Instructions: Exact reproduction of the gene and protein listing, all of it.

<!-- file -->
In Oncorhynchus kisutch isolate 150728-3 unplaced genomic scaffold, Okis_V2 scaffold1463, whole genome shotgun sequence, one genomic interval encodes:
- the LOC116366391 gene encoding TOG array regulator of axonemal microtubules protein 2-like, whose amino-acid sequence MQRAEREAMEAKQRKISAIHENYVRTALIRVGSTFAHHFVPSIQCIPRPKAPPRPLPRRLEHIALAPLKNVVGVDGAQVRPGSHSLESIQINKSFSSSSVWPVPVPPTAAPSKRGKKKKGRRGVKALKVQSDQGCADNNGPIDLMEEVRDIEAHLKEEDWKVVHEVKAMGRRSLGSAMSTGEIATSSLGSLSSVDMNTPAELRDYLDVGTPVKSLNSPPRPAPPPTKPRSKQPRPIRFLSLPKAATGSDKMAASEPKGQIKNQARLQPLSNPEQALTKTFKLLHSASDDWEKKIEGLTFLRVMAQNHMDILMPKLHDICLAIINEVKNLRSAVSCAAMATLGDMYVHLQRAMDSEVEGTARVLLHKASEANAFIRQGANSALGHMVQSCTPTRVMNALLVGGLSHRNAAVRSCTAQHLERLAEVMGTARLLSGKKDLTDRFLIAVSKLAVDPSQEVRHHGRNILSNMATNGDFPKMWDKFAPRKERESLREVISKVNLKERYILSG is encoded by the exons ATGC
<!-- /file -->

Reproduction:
In Oncorhynchus kisutch isolate 150728-3 unplaced genomic scaffold, Okis_V2 scaffold1463, whole genome shotgun sequence, one genomic interval encodes:
- the LOC116366391 gene encoding TOG array regulator of axonemal microtubules protein 2-like, whose amino-acid sequence MQRAEREAMEAKQRKISAIHENYVRTALIRVGSTFAHHFVPSIQCIPRPKAPPRPLPRRLEHIALAPLKNVVGVDGAQVRPGSHSLESIQINKSFSSSSVWPVPVPPTAAPSKRGKKKKGRRGVKALKVQSDQGCADNNGPIDLMEEVRDIEAHLKEEDWKVVHEVKAMGRRSLGSAMSTGEIATSSLGSLSSVDMNTPAELRDYLDVGTPVKSLNSPPRPAPPPTKPRSKQPRPIRFLSLPKAATGSDKMAASEPKGQIKNQARLQPLSNPEQALTKTFKLLHSASDDWEKKIEGLTFLRVMAQNHMDILMPKLHDICLAIINEVKNLRSAVSCAAMATLGDMYVHLQRAMDSEVEGTARVLLHKASEANAFIRQGANSALGHMVQSCTPTRVMNALLVGGLSHRNAAVRSCTAQHLERLAEVMGTARLLSGKKDLTDRFLIAVSKLAVDPSQEVRHHGRNILSNMATNGDFPKMWDKFAPRKERESLREVISKVNLKERYILSG is encoded by the exons ATGC